back to Success Stories

Modern day rag and bone business thrives despite the worst of times

Leicester based, Industrial Wiper Company, collects unwanted second-hand clothing and fabric and creates cleaning wipers that are used across a variety of industries from food to janitorial services. Despite a turbulent year facing many market disruptions, as well as the personal and tragic loss of Managing Director, Mark Walters to cancer, this rag and bone business has not just survived but is starting to thrive once again.

Mark’s father, Mike Walters established the business in the 1960s.  Back then a horse and cart were used to collect the waste fabric from Leicester companies.  These days t-shirts, sheets and towelling are collected from charities, hotels and factories right across the country and imported from Europe and Asia.  As in the past, the fabrics are then sorted, cut up, bagged and sold – mainly business-to-business – using distributors who sell the wipers on to the auto trade, powder coaters, sign makers, food producers and ventilation cleaners to name a few.

When Mark became ill early last year, he called on the Business Gateway Growth Hub and his cousin David Burns for help. David had previously worked as Northern European Marketing Manager for Castrol and ran a capability consulting business.

At the time, the business was facing several challenges.  David had come in but with little knowledge of the market or business. There was a shortage in supply of key fabrics, and they were losing significant sums of money a year, due to a combination of factors including inefficient internal systems and procedures, spiralling costs and an unsustainable pricing structure. In addition, their long-term bookkeeper left the company plus Covid-19 and Brexit struck which meant short term closure, a drop in demand for their products and further difficulties accessing the suppliers and the fabric needed to create the wipers.  The number of challenges facing the business, from both internal and external influences was unprecedented.  But by working in partnership with their Business Adviser at the Business Gateway, David was able to tackle every one of them.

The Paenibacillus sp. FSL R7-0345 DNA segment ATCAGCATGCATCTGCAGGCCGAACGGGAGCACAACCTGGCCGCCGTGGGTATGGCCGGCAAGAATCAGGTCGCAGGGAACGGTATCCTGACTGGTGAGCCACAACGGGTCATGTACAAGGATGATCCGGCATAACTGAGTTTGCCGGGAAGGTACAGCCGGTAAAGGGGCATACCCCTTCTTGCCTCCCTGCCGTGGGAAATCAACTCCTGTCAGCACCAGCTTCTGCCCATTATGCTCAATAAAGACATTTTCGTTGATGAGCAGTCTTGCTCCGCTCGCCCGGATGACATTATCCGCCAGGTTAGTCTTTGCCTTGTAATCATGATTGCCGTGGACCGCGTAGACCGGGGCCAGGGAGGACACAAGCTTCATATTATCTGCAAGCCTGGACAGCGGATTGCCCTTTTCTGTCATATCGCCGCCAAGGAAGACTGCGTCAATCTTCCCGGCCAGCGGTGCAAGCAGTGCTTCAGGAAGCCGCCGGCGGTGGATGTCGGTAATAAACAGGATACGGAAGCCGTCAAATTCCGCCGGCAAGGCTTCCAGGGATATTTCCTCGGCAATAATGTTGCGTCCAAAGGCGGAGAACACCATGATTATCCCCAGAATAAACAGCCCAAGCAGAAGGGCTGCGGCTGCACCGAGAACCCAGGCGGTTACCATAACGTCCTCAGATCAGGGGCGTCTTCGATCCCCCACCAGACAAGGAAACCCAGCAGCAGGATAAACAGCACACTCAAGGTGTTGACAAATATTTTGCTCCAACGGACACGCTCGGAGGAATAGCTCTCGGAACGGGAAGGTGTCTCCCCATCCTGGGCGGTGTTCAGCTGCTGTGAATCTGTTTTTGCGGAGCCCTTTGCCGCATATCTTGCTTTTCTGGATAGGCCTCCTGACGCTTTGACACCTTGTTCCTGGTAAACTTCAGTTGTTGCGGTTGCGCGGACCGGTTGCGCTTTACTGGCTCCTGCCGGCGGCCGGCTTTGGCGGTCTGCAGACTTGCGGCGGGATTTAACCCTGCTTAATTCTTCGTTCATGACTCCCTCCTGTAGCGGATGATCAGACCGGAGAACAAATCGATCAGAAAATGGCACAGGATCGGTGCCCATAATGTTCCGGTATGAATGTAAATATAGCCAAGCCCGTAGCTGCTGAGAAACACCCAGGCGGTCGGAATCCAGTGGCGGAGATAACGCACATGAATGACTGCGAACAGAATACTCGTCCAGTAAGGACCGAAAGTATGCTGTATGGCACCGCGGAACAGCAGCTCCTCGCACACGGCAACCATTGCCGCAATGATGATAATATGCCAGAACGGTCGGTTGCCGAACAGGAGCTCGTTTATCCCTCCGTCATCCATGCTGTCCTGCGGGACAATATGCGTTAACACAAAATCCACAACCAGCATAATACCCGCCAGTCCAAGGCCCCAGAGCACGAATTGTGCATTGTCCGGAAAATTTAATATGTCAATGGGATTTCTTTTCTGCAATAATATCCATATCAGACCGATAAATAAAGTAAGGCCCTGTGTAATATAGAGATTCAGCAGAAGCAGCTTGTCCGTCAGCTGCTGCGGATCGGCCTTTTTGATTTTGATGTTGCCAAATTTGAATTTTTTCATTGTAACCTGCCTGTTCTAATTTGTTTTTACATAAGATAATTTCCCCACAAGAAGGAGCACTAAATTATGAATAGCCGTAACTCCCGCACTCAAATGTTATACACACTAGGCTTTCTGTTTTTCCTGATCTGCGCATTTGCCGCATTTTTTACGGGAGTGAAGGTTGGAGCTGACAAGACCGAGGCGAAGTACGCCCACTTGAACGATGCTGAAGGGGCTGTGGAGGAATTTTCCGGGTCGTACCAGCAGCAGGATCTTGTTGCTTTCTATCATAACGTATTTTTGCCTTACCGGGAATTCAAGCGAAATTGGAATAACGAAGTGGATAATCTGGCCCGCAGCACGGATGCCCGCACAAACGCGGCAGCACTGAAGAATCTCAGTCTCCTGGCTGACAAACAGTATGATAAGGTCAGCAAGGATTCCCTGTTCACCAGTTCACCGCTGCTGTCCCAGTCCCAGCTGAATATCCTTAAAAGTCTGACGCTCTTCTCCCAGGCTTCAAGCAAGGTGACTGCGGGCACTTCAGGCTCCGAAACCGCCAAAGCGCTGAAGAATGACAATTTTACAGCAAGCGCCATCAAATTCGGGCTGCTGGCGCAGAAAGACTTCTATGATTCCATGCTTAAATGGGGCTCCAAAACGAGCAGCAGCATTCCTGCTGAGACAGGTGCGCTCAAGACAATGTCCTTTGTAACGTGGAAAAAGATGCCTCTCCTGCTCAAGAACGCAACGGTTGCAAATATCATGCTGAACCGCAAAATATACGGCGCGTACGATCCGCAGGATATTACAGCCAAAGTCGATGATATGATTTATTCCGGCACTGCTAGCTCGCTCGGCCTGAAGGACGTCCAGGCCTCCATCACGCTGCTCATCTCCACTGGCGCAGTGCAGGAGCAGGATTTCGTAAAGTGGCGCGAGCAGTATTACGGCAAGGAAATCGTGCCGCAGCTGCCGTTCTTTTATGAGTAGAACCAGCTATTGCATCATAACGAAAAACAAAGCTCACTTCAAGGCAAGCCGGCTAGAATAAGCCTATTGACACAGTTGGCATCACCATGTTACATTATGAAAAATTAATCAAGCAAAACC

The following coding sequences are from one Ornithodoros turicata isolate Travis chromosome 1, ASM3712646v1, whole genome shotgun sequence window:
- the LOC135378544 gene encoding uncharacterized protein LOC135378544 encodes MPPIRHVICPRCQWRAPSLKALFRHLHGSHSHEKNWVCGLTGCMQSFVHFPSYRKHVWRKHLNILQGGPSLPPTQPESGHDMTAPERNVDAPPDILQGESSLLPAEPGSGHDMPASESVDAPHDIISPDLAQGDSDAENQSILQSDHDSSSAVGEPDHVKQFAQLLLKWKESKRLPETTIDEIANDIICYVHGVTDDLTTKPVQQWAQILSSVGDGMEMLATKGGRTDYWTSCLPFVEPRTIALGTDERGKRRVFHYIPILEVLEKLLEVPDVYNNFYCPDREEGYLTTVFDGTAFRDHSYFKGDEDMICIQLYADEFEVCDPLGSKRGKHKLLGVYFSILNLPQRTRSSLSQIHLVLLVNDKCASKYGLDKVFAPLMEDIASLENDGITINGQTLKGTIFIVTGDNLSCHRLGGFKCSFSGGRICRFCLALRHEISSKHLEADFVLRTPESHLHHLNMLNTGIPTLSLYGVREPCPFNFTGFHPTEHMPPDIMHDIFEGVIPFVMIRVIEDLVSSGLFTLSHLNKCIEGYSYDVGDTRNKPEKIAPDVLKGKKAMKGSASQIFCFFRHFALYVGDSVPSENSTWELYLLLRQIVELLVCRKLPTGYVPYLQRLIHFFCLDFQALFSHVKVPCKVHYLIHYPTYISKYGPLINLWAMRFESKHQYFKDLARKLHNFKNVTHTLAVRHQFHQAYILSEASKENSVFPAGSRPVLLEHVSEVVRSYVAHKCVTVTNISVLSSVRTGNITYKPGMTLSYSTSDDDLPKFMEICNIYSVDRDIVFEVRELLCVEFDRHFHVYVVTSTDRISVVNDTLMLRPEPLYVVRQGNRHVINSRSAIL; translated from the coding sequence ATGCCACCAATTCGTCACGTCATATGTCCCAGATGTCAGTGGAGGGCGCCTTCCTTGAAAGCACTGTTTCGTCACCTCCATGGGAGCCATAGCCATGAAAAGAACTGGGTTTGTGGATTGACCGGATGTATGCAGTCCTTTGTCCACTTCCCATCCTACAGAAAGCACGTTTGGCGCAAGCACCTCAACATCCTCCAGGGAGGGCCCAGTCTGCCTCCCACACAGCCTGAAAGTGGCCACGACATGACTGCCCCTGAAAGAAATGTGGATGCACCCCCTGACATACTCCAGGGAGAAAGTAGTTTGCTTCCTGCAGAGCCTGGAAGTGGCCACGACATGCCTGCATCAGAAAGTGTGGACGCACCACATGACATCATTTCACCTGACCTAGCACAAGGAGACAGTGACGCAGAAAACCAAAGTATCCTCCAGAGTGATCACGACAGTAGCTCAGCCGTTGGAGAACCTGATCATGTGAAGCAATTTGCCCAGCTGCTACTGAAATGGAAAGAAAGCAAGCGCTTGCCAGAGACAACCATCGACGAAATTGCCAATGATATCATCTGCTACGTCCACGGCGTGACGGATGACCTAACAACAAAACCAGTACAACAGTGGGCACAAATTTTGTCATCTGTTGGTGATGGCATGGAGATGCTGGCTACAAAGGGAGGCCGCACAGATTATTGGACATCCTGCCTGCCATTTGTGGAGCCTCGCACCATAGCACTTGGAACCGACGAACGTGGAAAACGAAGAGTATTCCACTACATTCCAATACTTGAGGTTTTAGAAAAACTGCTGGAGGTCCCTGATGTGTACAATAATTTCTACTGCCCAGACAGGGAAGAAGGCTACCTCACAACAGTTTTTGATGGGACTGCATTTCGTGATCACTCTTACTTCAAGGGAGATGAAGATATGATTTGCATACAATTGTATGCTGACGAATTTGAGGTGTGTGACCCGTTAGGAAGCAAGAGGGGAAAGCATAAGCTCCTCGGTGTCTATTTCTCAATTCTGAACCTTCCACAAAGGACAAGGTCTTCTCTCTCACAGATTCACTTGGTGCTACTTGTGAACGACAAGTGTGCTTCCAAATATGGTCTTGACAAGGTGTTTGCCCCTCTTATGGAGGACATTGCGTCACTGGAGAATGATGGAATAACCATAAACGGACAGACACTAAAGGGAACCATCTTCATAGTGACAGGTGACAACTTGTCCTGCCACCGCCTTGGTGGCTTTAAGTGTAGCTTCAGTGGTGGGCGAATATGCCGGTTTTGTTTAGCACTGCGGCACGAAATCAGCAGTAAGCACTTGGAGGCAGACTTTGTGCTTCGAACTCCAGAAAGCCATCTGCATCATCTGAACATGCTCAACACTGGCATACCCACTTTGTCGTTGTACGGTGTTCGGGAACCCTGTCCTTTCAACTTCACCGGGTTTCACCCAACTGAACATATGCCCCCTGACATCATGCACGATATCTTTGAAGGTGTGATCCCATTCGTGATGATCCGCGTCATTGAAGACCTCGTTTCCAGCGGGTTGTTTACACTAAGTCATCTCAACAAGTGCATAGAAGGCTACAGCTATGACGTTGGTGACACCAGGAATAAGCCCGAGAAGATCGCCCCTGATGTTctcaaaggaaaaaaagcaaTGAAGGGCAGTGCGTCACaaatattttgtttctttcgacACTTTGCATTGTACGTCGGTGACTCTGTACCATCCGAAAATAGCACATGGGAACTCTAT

David said: “This was a time of real disruption and concern. But all the way through I found adviser Joanna Moore and the Business Gateway was the one place I could turn to – to ask questions, get support and find out how things were done locally. I was literally on my own with the team and she was the only person I could talk to, express concern and get help.”

As well as providing David with an outlet to discuss problems and identify possible solutions, Joanna was able to offer practical help with several key challenges.  For example, she signposted David to the Leicester Employment Hub to help him quickly recruit a number of key positions within the organisation and access support from the private sector to develop their internal financial systems and processes.  David was also put in touch with one of the Business Gateway’s export consultants, Andrea Collins who understood the intricacies of Brexit and helped them locate a supplier partner to bring materials into the country.